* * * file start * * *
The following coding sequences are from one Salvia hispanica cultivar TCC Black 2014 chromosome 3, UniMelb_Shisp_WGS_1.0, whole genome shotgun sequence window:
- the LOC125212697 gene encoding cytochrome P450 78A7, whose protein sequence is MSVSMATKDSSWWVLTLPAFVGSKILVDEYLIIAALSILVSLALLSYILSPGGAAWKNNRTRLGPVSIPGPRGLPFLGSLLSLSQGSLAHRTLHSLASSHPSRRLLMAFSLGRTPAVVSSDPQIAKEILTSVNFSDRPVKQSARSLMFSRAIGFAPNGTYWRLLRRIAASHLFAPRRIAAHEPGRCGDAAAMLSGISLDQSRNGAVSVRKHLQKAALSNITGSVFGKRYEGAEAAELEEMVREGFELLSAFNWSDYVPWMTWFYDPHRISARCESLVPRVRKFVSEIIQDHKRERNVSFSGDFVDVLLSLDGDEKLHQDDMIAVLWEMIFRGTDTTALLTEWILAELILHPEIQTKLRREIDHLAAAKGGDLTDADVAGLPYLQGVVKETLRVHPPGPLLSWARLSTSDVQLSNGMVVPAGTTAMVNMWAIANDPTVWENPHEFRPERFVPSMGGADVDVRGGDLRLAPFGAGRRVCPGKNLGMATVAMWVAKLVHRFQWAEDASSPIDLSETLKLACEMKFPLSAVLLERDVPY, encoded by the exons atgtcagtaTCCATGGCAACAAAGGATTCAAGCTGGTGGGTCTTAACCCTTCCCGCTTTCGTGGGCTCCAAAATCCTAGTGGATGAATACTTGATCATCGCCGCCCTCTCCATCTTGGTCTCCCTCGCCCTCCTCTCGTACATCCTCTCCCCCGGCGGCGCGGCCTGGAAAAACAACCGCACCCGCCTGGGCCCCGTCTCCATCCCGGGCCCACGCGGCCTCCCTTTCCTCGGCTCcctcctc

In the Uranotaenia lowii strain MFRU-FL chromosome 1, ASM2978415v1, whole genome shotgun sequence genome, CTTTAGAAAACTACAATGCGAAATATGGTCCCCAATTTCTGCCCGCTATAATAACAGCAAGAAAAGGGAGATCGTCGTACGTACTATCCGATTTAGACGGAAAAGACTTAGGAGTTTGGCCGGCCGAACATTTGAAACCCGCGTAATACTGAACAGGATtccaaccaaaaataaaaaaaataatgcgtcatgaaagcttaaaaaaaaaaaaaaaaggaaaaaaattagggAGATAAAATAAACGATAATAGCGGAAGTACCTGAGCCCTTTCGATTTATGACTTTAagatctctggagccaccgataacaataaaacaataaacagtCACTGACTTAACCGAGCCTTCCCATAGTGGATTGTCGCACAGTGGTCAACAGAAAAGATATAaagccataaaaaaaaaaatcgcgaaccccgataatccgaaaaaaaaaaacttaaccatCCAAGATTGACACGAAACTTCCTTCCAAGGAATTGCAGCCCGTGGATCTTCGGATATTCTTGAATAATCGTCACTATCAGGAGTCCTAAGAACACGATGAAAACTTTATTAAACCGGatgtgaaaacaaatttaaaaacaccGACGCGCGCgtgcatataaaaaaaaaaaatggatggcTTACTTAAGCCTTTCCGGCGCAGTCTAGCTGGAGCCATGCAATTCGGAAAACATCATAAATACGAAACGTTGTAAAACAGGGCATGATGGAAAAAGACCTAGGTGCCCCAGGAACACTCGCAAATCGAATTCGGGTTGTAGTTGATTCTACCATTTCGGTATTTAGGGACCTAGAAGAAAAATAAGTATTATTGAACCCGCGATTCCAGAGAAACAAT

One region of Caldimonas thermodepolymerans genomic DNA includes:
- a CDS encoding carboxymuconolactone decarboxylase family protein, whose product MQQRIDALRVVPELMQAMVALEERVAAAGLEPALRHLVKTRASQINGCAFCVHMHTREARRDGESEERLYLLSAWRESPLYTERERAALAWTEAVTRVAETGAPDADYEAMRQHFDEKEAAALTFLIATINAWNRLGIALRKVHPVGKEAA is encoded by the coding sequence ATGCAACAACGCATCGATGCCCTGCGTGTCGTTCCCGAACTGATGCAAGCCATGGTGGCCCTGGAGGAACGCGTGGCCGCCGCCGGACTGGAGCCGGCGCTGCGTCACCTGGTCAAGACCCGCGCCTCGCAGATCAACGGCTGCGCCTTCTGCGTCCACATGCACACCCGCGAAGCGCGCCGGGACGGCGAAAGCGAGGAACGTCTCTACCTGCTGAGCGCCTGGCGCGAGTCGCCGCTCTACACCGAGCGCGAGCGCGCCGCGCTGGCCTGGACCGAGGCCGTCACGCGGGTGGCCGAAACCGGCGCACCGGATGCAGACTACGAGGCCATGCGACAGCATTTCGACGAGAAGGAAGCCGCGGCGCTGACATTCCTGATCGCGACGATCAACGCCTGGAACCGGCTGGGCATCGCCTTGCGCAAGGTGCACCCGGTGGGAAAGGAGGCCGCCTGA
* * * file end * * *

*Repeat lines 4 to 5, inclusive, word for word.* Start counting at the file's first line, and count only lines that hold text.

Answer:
One region of Caldimonas thermodepolymerans genomic DNA includes:
- a CDS encoding carboxymuconolactone decarboxylase family protein, whose product MQQRIDALRVVPELMQAMVALEERVAAAGLEPALRHLVKTRASQINGCAFCVHMHTREARRDGESEERLYLLSAWRESPLYTERERAALAWTEAVTRVAETGAPDADYEAMRQHFDEKEAAALTFLIATINAWNRLGIALRKVHPVGKEAA is encoded by the coding sequence ATGCAACAACGCATCGATGCCCTGCGTGTCGTTCCCGAACTGATGCAAGCCATGGTGGCCCTGGAGGAACGCGTGGCCGCCGCCGGACTGGAGCCGGCGCTGCGTCACCTGGTCAAGACCCGCGCCTCGCAGATCAACGGCTGCGCCTTCTGCGTCCACATGCACACCCGCGAAGCGCGCCGGGACGGCGAAAGCGAGGAACGTCTCTACCTGCTGAGCGCCTGGCGCGAGTCGCCGCTCTACACCGAGCGCGAGCGCGCCGCGCTGGCCTGGACCGAGGCCGTCACGCGGGTGGCCGAAACCGGCGCACCGGATGCAGACTACGAGGCCATGCGACAGCATTTCGACGAGAAGGAAGCCGCGGCGCTGACATTCCTGATCGCGACGATCAACGCCTGGAACCGGCTGGGCATCGCCTTGCGCAAGGTGCACCCGGTGGGAAAGGAGGCCGCCTGA